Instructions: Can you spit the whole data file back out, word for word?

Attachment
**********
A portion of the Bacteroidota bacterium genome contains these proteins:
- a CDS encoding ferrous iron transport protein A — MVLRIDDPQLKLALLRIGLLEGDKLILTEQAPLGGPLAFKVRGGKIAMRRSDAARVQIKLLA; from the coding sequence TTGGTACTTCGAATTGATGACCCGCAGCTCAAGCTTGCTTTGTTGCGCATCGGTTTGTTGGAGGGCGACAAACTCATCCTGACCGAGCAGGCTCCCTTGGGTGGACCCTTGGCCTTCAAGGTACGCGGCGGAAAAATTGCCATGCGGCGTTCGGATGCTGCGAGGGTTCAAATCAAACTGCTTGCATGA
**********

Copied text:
A portion of the Bacteroidota bacterium genome contains these proteins:
- a CDS encoding ferrous iron transport protein A — MVLRIDDPQLKLALLRIGLLEGDKLILTEQAPLGGPLAFKVRGGKIAMRRSDAARVQIKLLA; from the coding sequence TTGGTACTTCGAATTGATGACCCGCAGCTCAAGCTTGCTTTGTTGCGCATCGGTTTGTTGGAGGGCGACAAACTCATCCTGACCGAGCAGGCTCCCTTGGGTGGACCCTTGGCCTTCAAGGTACGCGGCGGAAAAATTGCCATGCGGCGTTCGGATGCTGCGAGGGTTCAAATCAAACTGCTTGCATGA